There are seven common mistakes that people frequently make when designing their home. These mistakes are often reinforced in home design magazines and television shows. Explained below are the seven most common mistakes and what you can do to avoid them.
This article has been written from an Australian perspective. If you live in North America, Europe, or elsewhere in the northern hemisphere, reverse the north/south orientations mentioned below.
1st deadly sin: Not orientating living spaces north
This is the biggest mistake most people make when designing their home. There is nothing worst than living in a home that is cold in the winter and hot in the summer. But you can have both.
Ideally, orientate all bedroom & living areas to face north. This will provide perfect sun penetration to every room in the house. But realistically this is impossible for most homes that are restricted by the average suburban block. The following rules generally apply for typical suburban blocks.
Locate all living areas on the north side of your floor plan. The floor plan shown here has good northern sun penetration through northern facing windows and was created using the Planit2d 2D Floorplan creator.
It is preferable to locate the kitchen to the north/east so you can enjoy the beautiful morning sun while sipping your cup of tea.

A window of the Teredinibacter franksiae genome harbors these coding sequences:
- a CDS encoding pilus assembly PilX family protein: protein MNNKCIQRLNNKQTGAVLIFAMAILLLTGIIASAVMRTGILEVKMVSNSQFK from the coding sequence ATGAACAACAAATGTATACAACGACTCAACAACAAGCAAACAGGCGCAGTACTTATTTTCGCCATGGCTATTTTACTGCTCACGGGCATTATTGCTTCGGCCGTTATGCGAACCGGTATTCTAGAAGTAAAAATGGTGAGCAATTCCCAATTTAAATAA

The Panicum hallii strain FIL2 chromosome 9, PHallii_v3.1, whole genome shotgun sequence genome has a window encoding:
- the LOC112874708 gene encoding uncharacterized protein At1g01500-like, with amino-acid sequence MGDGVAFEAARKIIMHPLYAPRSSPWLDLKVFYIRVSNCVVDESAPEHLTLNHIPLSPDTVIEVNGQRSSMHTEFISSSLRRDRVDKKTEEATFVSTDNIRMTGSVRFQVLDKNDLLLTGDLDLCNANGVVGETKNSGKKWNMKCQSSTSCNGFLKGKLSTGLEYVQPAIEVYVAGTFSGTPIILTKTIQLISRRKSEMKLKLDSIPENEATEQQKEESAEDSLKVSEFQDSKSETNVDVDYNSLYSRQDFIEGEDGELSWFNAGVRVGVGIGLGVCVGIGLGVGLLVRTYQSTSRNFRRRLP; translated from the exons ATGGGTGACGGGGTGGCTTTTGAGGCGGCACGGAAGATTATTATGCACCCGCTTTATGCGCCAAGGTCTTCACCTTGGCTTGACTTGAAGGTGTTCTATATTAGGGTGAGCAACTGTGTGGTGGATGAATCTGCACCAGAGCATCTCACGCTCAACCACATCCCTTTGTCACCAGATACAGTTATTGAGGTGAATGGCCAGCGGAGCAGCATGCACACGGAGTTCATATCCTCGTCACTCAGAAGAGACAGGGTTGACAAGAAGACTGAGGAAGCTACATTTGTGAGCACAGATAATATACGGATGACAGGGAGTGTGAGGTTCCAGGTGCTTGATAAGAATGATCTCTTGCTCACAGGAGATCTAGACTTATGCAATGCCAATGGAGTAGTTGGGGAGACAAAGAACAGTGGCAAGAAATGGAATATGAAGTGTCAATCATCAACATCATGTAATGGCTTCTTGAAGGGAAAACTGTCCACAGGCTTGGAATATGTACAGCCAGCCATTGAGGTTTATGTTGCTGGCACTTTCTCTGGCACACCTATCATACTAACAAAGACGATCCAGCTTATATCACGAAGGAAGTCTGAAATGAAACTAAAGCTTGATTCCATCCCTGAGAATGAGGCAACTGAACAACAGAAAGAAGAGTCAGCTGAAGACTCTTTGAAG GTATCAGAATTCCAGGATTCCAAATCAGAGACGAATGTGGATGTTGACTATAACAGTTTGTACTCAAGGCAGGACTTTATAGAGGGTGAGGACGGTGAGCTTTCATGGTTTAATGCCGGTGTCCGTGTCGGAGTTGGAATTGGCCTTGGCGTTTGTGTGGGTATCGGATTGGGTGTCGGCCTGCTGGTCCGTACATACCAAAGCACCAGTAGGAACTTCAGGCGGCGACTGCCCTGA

The main bedroom is preferable on the north/east if you are a morning person and will also be totally protected by other internal spaces from the brutal western summer sun.
All bedrooms should be protected from the western afternoon sun in summer as much as possible – buffer the bedrooms with the laundry, store rooms, the garage or a heavily insulated walls face west.
Window overhangs and shading – 900mm roof overhang is the optimal roof shading depth over windows to the north, on home sites with excellent sun penetration (if your site is shaded by trees or neighbouring house you will need to vary this accordingly).
Avoid having any windows and doors on the west side of the home, unless a small high window is necessary for ventilation. If western windows cannot be avoided (due to views etc) consult a building design specialist.
Insulate all external walls, ceilings and roofs. Ceiling and roof insulation are two different items and you should have both to ensure your home is thermally comfortable throughout the year.